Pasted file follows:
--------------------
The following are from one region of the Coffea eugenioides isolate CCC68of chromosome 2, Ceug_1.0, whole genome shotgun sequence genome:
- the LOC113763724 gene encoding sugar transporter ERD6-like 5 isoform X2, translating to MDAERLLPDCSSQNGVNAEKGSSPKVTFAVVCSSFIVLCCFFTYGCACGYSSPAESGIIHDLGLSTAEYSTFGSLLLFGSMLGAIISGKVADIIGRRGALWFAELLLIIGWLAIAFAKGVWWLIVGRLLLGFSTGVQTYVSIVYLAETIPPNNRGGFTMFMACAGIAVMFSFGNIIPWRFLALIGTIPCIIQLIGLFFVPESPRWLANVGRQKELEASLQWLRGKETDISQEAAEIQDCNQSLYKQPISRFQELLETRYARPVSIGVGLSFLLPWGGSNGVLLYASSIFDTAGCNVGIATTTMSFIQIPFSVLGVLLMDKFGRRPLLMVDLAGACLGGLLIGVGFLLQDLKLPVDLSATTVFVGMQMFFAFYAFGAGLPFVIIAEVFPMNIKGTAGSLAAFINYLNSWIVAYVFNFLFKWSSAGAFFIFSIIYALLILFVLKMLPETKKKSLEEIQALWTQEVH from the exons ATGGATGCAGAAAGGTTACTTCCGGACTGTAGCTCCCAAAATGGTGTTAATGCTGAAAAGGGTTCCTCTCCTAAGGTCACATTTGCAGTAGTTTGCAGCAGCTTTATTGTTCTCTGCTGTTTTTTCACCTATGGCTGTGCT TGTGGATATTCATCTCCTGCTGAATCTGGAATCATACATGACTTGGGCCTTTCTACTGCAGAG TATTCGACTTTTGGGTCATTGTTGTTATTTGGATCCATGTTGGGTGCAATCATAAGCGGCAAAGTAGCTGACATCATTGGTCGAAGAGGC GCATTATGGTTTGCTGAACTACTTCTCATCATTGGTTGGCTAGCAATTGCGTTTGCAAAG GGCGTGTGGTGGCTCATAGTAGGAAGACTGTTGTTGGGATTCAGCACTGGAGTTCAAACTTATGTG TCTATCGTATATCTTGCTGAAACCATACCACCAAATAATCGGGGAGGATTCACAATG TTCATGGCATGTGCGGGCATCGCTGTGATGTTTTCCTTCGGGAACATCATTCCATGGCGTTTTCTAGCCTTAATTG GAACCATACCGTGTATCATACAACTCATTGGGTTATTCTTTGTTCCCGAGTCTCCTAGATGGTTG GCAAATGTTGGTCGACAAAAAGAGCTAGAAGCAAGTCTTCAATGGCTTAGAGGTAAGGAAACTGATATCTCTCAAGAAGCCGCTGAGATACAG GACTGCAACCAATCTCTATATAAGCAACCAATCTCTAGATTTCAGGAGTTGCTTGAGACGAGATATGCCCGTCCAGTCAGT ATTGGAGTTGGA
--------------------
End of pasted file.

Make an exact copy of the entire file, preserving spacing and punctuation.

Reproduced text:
The following are from one region of the Coffea eugenioides isolate CCC68of chromosome 2, Ceug_1.0, whole genome shotgun sequence genome:
- the LOC113763724 gene encoding sugar transporter ERD6-like 5 isoform X2, translating to MDAERLLPDCSSQNGVNAEKGSSPKVTFAVVCSSFIVLCCFFTYGCACGYSSPAESGIIHDLGLSTAEYSTFGSLLLFGSMLGAIISGKVADIIGRRGALWFAELLLIIGWLAIAFAKGVWWLIVGRLLLGFSTGVQTYVSIVYLAETIPPNNRGGFTMFMACAGIAVMFSFGNIIPWRFLALIGTIPCIIQLIGLFFVPESPRWLANVGRQKELEASLQWLRGKETDISQEAAEIQDCNQSLYKQPISRFQELLETRYARPVSIGVGLSFLLPWGGSNGVLLYASSIFDTAGCNVGIATTTMSFIQIPFSVLGVLLMDKFGRRPLLMVDLAGACLGGLLIGVGFLLQDLKLPVDLSATTVFVGMQMFFAFYAFGAGLPFVIIAEVFPMNIKGTAGSLAAFINYLNSWIVAYVFNFLFKWSSAGAFFIFSIIYALLILFVLKMLPETKKKSLEEIQALWTQEVH from the exons ATGGATGCAGAAAGGTTACTTCCGGACTGTAGCTCCCAAAATGGTGTTAATGCTGAAAAGGGTTCCTCTCCTAAGGTCACATTTGCAGTAGTTTGCAGCAGCTTTATTGTTCTCTGCTGTTTTTTCACCTATGGCTGTGCT TGTGGATATTCATCTCCTGCTGAATCTGGAATCATACATGACTTGGGCCTTTCTACTGCAGAG TATTCGACTTTTGGGTCATTGTTGTTATTTGGATCCATGTTGGGTGCAATCATAAGCGGCAAAGTAGCTGACATCATTGGTCGAAGAGGC GCATTATGGTTTGCTGAACTACTTCTCATCATTGGTTGGCTAGCAATTGCGTTTGCAAAG GGCGTGTGGTGGCTCATAGTAGGAAGACTGTTGTTGGGATTCAGCACTGGAGTTCAAACTTATGTG TCTATCGTATATCTTGCTGAAACCATACCACCAAATAATCGGGGAGGATTCACAATG TTCATGGCATGTGCGGGCATCGCTGTGATGTTTTCCTTCGGGAACATCATTCCATGGCGTTTTCTAGCCTTAATTG GAACCATACCGTGTATCATACAACTCATTGGGTTATTCTTTGTTCCCGAGTCTCCTAGATGGTTG GCAAATGTTGGTCGACAAAAAGAGCTAGAAGCAAGTCTTCAATGGCTTAGAGGTAAGGAAACTGATATCTCTCAAGAAGCCGCTGAGATACAG GACTGCAACCAATCTCTATATAAGCAACCAATCTCTAGATTTCAGGAGTTGCTTGAGACGAGATATGCCCGTCCAGTCAGT ATTGGAGTTGGA